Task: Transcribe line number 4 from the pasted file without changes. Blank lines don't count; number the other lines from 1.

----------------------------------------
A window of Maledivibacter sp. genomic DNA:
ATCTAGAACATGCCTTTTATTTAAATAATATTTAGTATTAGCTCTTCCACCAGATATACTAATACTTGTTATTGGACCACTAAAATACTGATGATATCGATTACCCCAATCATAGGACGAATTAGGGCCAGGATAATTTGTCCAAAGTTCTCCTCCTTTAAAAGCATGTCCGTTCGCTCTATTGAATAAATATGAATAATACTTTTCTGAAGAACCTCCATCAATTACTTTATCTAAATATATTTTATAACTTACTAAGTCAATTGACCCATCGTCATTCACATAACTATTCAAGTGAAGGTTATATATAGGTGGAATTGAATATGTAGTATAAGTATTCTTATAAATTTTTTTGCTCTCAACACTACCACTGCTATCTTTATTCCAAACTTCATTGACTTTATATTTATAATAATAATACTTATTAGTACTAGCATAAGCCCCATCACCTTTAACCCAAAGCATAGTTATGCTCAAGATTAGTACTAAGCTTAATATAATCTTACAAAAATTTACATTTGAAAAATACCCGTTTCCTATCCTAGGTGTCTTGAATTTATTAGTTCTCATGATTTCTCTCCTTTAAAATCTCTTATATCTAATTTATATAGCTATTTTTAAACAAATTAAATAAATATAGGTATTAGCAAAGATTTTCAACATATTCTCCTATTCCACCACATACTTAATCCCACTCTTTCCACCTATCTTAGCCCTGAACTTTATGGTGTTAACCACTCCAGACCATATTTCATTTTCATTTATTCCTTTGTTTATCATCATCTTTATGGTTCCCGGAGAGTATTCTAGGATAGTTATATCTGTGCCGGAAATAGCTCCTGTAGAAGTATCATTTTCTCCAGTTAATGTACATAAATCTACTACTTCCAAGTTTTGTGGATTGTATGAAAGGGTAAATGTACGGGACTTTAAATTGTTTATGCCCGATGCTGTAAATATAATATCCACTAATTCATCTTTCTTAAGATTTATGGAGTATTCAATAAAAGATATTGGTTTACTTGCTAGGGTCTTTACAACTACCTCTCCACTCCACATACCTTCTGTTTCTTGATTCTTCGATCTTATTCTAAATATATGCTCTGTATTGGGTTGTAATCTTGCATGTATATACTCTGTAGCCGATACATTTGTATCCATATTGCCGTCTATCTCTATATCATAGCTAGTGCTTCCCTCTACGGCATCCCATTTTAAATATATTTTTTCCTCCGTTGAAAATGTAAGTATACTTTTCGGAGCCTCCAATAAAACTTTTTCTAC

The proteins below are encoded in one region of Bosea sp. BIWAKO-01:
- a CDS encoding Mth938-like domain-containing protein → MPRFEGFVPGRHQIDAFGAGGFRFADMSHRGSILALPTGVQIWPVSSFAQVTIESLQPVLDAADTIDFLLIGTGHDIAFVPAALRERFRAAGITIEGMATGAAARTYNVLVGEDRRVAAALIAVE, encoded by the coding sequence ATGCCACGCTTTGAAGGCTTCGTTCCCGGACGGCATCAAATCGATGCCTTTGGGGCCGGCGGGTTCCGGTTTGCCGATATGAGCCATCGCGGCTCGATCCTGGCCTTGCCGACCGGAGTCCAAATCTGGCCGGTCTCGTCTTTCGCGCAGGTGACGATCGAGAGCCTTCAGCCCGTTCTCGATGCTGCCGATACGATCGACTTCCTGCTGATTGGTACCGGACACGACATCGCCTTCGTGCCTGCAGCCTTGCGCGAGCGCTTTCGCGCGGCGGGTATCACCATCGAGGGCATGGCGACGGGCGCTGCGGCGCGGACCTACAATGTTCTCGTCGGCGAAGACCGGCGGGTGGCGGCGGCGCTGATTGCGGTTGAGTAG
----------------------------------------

- a CDS encoding Mth938-like domain-containing protein → MPRFEGFVPGRHQIDAFGAGGFRFADMSHRGSILALPTGVQIWPVSSFAQVTIESLQPVLDAADTIDFLLIGTGHDIAFVPAALRERFRAAGITIEGMATGAAARTYNVLVGEDRRVAAALIAVE, encoded by the coding sequence ATGCCACGCTTTGAAGGCTTCGTTCCCGGACGGCATCAAATCGATGCCTTTGGGGCCGGCGGGTTCCGGTTTGCCGATATGAGCCATCGCGGCTCGATCCTGGCCTTGCCGACCGGAGTCCAAATCTGGCCGGTCTCGTCTTTCGCGCAGGTGACGATCGAGAGCCTTCAGCCCGTTCTCGATGCTGCCGATACGATCGACTTCCTGCTGATTGGTACCGGACACGACATCGCCTTCGTGCCTGCAGCCTTGCGCGAGCGCTTTCGCGCGGCGGGTATCACCATCGAGGGCATGGCGACGGGCGCTGCGGCGCGGACCTACAATGTTCTCGTCGGCGAAGACCGGCGGGTGGCGGCGGCGCTGATTGCGGTTGAGTAG